What protections can I get in an emergency protective order?

An emergency protective order can:

  • prohibit acts of family abuse or criminal offenses that result in injury to a person or property;
  • prohibit any contact by the abuser with you or your family or household members, including prohibiting the abuser from being in your/their “physical presence” (Note: “physical presence” includes intentionally maintaining eye contact with you or unreasonably being within 100 feet from your home or work);
  • grant you possession of a pet or companion animal (if you are considered an owner of the pet); and
  • grant you possession of the home that you and the abuser share and exclude (remove) the abuser.1

1 Va. Code § 16.1-253.4(B), (J)

What protections can I get in a preliminary protective order?

A preliminary protective order can:

  • prohibit acts of family abuse or criminal offenses that result in injury to a person or to property;
  • prohibit any contact by the abuser with you or your family or household members that the judge believes is necessary to protect your/their safety;
  • grant you possession of the home that you and the abuser share;
  • remove (exclude) the abuser from a home you share and order that the abuser cannot turn off any necessary utility services to the home (or order him/her to get them turned back on if s/he terminated them);
  • require that the abuser provide suitable alternative housing for you and any other family or household member (and possibly require the abuser to pay deposits to connect or restore necessary utility services in the alternative housing provided);
  • grant you temporary possession/use of vehicle that you own by yourself or that you jointly own with the abuser;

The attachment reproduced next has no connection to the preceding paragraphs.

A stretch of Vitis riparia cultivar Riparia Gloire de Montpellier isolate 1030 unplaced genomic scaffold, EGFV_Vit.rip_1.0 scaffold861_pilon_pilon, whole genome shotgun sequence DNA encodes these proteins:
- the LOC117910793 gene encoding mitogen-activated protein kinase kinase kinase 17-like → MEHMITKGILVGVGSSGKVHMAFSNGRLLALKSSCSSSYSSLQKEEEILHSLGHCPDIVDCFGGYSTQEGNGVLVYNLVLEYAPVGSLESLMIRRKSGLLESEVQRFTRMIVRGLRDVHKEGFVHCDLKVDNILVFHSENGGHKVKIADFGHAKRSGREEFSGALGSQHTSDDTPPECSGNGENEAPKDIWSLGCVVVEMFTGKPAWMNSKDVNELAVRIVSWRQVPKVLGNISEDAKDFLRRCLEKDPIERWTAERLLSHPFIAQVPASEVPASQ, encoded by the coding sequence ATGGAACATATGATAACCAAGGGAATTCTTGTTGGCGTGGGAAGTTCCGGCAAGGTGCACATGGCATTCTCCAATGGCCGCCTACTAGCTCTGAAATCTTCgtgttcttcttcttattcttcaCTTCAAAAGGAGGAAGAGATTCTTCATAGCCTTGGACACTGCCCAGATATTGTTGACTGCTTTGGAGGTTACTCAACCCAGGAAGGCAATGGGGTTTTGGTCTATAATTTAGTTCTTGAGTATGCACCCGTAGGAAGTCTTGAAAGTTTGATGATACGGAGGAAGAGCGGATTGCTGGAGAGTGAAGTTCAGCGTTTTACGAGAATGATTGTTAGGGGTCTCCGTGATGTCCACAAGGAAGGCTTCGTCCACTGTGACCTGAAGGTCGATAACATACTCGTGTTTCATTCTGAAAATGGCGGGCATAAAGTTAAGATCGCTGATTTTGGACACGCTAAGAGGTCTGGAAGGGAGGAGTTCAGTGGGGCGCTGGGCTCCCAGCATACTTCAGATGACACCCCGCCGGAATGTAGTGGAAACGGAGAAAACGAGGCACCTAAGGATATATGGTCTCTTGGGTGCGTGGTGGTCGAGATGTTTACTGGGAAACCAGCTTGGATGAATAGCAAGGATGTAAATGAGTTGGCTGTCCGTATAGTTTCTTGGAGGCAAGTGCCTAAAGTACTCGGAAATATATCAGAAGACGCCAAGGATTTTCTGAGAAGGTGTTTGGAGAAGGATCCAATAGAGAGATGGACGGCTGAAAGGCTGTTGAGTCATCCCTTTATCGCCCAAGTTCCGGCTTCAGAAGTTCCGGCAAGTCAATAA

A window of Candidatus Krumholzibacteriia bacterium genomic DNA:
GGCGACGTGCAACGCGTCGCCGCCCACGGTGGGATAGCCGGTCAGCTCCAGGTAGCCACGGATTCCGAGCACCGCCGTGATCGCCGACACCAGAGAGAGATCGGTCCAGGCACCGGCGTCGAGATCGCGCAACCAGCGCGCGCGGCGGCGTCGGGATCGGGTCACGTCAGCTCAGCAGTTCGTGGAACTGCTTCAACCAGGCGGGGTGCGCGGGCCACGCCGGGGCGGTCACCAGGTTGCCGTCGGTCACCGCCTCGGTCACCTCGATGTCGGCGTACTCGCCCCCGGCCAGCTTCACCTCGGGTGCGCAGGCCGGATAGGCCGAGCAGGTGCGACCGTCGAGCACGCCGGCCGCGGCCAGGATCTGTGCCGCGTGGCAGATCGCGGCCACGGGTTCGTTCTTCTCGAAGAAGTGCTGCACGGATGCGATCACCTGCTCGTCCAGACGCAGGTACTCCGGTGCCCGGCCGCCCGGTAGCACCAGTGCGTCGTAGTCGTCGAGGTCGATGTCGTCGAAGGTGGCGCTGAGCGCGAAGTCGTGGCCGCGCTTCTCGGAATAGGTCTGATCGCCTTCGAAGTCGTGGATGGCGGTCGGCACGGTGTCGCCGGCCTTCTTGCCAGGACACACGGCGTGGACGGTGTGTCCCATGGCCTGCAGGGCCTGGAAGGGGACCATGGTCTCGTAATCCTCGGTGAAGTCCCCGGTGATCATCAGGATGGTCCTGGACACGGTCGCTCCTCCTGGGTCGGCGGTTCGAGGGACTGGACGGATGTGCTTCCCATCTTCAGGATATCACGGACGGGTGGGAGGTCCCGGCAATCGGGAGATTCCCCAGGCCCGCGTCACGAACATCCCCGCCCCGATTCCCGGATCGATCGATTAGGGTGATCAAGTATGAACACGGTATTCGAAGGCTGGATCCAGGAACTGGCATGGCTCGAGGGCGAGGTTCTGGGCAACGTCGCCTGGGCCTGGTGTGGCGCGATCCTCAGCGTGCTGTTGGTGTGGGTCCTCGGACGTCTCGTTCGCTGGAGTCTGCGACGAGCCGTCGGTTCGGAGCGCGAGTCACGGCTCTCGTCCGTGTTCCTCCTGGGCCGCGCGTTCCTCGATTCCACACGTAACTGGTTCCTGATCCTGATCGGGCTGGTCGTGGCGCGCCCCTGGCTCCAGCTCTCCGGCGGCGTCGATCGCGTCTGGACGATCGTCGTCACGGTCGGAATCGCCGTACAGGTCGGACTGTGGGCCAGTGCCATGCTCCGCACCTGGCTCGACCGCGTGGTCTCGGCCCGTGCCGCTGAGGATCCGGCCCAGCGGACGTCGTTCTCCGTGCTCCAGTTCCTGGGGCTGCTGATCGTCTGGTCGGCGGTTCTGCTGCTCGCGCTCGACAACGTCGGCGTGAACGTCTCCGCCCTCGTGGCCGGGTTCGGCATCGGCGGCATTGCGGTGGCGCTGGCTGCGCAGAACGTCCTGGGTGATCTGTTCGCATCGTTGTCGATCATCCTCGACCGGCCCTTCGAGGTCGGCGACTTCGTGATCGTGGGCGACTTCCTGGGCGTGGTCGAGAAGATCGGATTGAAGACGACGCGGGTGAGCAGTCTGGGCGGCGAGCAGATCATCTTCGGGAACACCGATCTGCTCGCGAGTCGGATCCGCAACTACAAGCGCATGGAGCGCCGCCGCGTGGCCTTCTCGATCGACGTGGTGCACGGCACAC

• grant you possession of a pet or companion animal (if you are considered an owner of the pet);
  • grant you (and, where appropriate, any of your family or household members) exclusive use and possession of a cell phone number or electronic device and order that the abuser cannot turn off your cell phone or electronic device before the contract with the third-party provider ends;
  • prohibit the abuser from using a cell phone or other electronic device to locate you (by putting a tracking app on your phone, for example); and/or
  • give you anything else that is necessary for the protection of you and your family or household members.1

1 Va. Code § 16.1-253.1(A)

What protections can I get in a (final) protective order?

A protective order can:

  • order the abuser to stop abusing you;
  • order the abuser to stop contacting you or your family or household members;
  • order the abuser to leave your house, and give you temporary possession of the house (Note: This does not change who owns the house on paper);
  • order the abuser to not shut off the utilities, and to restore utilities, if applicable;
  • require the abuser to provide suitable alternative housing for you and other family/household members, and to pay deposits to have utilities connected or restored in this housing;
  • give you temporary possession of any jointly owned motor vehicles, prevent the abuser from using the vehicle, and order the abuser to keep insurance policies, taxes, and registration current (Note: Getting possession of the car does not affect the title/ownership of the car);
  • grant you (and, where appropriate, any of your family or household members) exclusive use and possession of a cell phone number or electronic device and order that the abuser cannot turn off your cell phone or electronic device before the contract with the third-party provider ends;
  • prohibit the abuser from using a cell phone or other electronic device to locate you (by putting a tracking app on your phone, for example);
  • order the abuser to participate in treatment, counseling or other programs;